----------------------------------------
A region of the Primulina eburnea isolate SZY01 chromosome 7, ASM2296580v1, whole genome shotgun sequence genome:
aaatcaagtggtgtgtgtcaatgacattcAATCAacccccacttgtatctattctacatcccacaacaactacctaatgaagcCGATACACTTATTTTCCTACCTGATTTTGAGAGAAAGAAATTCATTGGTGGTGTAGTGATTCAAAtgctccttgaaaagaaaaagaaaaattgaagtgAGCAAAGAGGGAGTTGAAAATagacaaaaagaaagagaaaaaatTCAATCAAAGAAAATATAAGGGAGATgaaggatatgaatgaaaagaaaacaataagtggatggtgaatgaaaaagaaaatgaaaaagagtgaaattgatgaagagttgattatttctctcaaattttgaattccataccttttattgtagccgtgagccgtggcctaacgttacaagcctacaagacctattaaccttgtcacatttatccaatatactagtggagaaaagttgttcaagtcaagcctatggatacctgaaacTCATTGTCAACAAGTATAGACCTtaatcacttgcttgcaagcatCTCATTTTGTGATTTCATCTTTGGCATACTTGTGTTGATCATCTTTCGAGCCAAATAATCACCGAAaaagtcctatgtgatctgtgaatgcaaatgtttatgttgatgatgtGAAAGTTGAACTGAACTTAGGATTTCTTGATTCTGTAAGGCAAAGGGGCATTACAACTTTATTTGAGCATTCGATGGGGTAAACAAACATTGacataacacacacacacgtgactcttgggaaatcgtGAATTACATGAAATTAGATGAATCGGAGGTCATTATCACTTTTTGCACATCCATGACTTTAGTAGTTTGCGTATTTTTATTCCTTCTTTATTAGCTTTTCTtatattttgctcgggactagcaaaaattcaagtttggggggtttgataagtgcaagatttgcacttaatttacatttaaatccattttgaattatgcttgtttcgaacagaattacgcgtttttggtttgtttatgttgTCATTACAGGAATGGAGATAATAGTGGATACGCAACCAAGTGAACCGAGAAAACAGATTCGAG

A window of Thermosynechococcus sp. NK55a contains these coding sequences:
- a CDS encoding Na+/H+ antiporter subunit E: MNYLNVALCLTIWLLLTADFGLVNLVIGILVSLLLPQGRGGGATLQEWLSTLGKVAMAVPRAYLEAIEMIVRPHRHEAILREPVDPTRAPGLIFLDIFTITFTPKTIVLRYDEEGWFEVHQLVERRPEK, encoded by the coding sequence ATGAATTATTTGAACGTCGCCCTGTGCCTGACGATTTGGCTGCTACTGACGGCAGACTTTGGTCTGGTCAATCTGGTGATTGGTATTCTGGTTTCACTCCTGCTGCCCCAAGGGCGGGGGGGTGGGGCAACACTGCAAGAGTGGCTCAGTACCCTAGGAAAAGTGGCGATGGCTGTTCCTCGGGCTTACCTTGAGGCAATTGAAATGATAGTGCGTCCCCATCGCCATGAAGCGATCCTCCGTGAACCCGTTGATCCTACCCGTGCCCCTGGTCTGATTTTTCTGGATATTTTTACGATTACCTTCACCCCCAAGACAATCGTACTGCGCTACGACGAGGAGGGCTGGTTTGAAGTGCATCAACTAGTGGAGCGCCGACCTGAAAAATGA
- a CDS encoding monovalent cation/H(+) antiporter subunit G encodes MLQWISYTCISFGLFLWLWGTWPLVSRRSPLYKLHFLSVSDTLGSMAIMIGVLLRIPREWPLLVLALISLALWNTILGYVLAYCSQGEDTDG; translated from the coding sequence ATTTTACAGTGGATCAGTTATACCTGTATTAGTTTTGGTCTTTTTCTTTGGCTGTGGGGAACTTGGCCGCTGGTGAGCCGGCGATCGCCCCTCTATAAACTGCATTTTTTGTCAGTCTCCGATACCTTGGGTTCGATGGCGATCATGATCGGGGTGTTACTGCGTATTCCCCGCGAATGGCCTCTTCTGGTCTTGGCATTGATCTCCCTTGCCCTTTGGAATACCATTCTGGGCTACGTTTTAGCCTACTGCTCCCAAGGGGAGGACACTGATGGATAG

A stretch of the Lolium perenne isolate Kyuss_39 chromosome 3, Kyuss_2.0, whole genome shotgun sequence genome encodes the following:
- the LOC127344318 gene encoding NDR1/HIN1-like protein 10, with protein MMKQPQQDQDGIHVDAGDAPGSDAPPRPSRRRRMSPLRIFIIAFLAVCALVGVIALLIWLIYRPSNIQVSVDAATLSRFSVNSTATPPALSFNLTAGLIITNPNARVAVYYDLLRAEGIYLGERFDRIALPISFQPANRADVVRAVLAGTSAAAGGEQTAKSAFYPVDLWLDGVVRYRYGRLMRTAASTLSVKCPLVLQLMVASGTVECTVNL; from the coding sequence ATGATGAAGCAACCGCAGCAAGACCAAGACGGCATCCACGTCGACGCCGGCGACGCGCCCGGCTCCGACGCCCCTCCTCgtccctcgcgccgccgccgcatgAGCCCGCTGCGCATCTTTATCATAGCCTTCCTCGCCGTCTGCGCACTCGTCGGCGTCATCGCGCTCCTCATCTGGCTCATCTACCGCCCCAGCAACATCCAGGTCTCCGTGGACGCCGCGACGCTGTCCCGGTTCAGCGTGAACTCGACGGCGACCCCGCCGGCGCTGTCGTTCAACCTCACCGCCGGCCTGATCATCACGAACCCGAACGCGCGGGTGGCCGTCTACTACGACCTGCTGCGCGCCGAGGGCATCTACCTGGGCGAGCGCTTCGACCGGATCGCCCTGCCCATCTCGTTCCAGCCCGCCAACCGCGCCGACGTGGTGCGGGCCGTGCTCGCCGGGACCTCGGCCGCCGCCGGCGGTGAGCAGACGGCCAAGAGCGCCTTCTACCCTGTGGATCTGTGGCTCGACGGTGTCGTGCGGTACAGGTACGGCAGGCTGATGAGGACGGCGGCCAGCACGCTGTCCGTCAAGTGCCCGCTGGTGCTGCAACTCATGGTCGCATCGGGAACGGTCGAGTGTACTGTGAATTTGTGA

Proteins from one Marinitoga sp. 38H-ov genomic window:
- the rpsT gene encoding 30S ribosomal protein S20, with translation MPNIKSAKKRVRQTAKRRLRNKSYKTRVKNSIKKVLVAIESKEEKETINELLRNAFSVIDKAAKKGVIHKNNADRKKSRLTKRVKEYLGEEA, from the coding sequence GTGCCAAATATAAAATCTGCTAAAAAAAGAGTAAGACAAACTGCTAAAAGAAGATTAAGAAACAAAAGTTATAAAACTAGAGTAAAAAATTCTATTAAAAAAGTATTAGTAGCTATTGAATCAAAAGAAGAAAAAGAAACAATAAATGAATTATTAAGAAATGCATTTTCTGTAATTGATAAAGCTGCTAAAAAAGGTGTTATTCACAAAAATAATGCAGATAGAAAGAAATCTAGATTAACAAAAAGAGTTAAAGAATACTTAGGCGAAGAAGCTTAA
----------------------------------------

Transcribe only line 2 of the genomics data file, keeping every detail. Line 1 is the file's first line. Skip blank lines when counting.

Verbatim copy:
aaatcaagtggtgtgtgtcaatgacattcAATCAacccccacttgtatctattctacatcccacaacaactacctaatgaagcCGATACACTTATTTTCCTACCTGATTTTGAGAGAAAGAAATTCATTGGTGGTGTAGTGATTCAAAtgctccttgaaaagaaaaagaaaaattgaagtgAGCAAAGAGGGAGTTGAAAATagacaaaaagaaagagaaaaaatTCAATCAAAGAAAATATAAGGGAGATgaaggatatgaatgaaaagaaaacaataagtggatggtgaatgaaaaagaaaatgaaaaagagtgaaattgatgaagagttgattatttctctcaaattttgaattccataccttttattgtagccgtgagccgtggcctaacgttacaagcctacaagacctattaaccttgtcacatttatccaatatactagtggagaaaagttgttcaagtcaagcctatggatacctgaaacTCATTGTCAACAAGTATAGACCTtaatcacttgcttgcaagcatCTCATTTTGTGATTTCATCTTTGGCATACTTGTGTTGATCATCTTTCGAGCCAAATAATCACCGAAaaagtcctatgtgatctgtgaatgcaaatgtttatgttgatgatgtGAAAGTTGAACTGAACTTAGGATTTCTTGATTCTGTAAGGCAAAGGGGCATTACAACTTTATTTGAGCATTCGATGGGGTAAACAAACATTGacataacacacacacacgtgactcttgggaaatcgtGAATTACATGAAATTAGATGAATCGGAGGTCATTATCACTTTTTGCACATCCATGACTTTAGTAGTTTGCGTATTTTTATTCCTTCTTTATTAGCTTTTCTtatattttgctcgggactagcaaaaattcaagtttggggggtttgataagtgcaagatttgcacttaatttacatttaaatccattttgaattatgcttgtttcgaacagaattacgcgtttttggtttgtttatgttgTCATTACAGGAATGGAGATAATAGTGGATACGCAACCAAGTGAACCGAGAAAACAGATTCGAG